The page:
Calls for the two fighters to meet in the ring began to build around 1847, and a little less than a year prior to their official match, Hyer and Sullivan came to blows in a New York oyster bar. A “half drunk” Sullivan approached Hyer at the bar to which the New York native responded by promptly putting Sullivan into a headlock and “punch[ing] him into insensibility.” After much verbal sparring by the pugilists and their supporters in saloons and restaurants around the city, the two men signed an agreement to fight with each side putting up $5000 in August of 1848. The rivalry and surrounding drama drew extensive coverage in New York newspapers, with the National Police Gazette proclaiming that the fight “would serve as a ‘safety valve’ for neighborhood and ethnic tensions.”(2)
Once the match was announced events took a turn that left Maryland officials looking like the Keystone Cops. Although the bout was highly publicized, it was still completely illegal, and the fight’s organizers decided it was necessary to hold it outside of New York at a secret location. A suitable site was located on Pool’s (today Poole’s) island, a tiny deserted piece of land at the mouth of the Gunpowder River on the Chesapeake. Thousands of people began arriving in Baltimore a week before the scheduled bout, with ships chartered for the occasion waiting for them. However, Maryland officials led by Governor Phillip Thomas, were determined to prevent the fight from occurring on Maryland soil. After stopping the ships from disembarking, soldiers were dispatched to arrest the fighters, who had arrived in the area the day before. A contingent of men was sent to Carroll Island, where Hyer was rumored to be stationed. Hyer got wind of the plan and headed for Pool’s Island, where Sullivan was already waiting. When officials arrived at Carroll Island they found it deserted. Their pursuit was then delayed an hour as their scow became swamped, and the accompanying boats went adrift.
By this time Hyer had joined Sullivan on Pool’s Island, each hiding in one of the island’s two small buildings. When the authorities arrived at the building Hyer was in, they created so much noise that “at the first sound of tramping feet Hyer had crept downstairs and hidden himself on the first floor of the building. When the police charged into the house, they went right by him and upstairs to the bedroom where Hyer’s trainer, George Thompson, was sleeping. Assuming him to be the champion, they placed him under arrest while Hyer slipped out a ground-floor window and into a small boat.”(6)
A similarly farcical situation occurred when officials tried to nab Sullivan:
“Barging into the second building, the police found themselves facing Sullivan and Tom O’Donnell, his sparring partner, without the faintest idea who was who. After a moment of shock, Sullivan suddenly put his hand on O’Donnell’s shoulder, shoved and yelled, “Run, Sullivan! Run like hell!” O’Donnell ran, and incredibly, every last one of the officers took off in hot pursuit. Sullivan calmly strolled out of the building and waded to a nearby schooner.”(7)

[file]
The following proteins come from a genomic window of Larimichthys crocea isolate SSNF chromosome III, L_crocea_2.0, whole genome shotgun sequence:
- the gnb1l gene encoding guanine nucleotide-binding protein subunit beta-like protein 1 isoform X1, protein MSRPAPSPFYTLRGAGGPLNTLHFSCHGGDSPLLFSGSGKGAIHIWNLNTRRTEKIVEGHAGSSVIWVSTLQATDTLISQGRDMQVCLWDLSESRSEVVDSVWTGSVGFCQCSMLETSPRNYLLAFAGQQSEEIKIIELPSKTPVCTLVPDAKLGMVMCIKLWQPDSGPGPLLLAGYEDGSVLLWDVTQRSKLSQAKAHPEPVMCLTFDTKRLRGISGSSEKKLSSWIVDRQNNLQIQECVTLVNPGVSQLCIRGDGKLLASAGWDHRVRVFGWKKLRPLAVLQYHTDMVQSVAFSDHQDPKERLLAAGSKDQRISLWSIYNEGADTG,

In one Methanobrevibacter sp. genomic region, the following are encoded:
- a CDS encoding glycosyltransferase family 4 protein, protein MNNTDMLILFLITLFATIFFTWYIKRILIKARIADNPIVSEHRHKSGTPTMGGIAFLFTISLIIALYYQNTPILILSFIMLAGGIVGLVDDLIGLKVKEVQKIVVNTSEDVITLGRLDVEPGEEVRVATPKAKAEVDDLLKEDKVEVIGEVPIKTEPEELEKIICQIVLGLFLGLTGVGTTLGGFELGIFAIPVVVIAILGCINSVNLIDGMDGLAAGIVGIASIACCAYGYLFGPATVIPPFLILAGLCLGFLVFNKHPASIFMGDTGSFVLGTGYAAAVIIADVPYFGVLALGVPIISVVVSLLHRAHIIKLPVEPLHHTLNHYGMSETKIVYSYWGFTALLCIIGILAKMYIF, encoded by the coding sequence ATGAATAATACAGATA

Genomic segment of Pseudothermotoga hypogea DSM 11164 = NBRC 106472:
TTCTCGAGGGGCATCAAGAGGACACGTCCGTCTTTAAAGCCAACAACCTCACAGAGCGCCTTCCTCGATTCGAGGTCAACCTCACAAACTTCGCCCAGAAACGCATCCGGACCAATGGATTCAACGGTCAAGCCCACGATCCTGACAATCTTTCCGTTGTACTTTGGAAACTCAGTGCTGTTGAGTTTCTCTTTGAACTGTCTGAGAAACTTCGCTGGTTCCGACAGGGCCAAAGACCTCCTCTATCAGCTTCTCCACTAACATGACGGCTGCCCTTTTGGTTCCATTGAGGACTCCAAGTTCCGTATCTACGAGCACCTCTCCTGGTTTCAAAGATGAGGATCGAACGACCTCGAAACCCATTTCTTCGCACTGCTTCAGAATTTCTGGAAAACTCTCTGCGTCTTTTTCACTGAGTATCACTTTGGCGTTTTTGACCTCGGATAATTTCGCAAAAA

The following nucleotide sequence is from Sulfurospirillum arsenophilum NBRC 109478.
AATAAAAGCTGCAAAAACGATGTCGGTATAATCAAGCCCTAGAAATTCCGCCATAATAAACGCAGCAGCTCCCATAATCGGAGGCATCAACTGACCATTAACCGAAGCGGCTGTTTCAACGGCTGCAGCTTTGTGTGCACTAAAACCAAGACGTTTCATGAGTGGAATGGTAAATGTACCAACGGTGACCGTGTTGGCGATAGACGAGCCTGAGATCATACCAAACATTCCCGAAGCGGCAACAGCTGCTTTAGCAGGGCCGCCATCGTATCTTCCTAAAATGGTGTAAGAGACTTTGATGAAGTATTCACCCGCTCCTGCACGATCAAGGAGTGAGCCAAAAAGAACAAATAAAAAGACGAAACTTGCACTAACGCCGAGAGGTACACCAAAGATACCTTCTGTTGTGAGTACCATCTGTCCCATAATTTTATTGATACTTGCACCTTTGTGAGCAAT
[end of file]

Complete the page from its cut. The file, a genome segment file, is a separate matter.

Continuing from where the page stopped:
The fighters and about 200 of their supporters escaped the island by boat, pursued by another police ship which ran aground just as it was about to overtake them. This after they had already mistakenly chased another ship they believed was carrying the fighters. Meanwhile, the fight contingent discovered a suitable location at Still Ponds Heights in Kent County and the bout was on.
When the fight finally came off it was a bit of a letdown. Like many other highly anticipated boxing matches, the “Great Fight” failed to live up to its pre-fight hype. On a cold, windy day, with a thin layer of snow on the ground, Sullivan and Hyer squared off in a makeshift ring made from “local pine and rope from the ship’s riggings.”(8) Within moments of the opening exchange of blows it was apparent, not only to the spectators but to the fighters themselves, that Sullivan was no match for his taller, heavier, and younger opponent, and the fight turned into a protracted version of their unofficial barroom battle a year before. After a quick shake of hands between the pugilists to begin the fight, Sullivan rushed at Hyer and after a few ineffective exchanges:
“clinched his antagonist with the underhold and struggled for the throw. This was the great point on which was to depend the result of the fight. Sullivan relied mainly for success upon his superior wrestling, and it was calculated by his friends and backers, that a few of his favorite cross-buttocks would break his young antagonist in his lithe and graceful waist, and not only render him limpsey with weakness, but stun him with falls…Two or three times did Sullivan knot his muscles with an almost superhuman effort, but all served only to postpone his overthrow; for when he had spent his power by these terrible impulsions, his iron adversary wrenched him to the ground with the upperhold, and fell heavily, prone upon his body.”(9)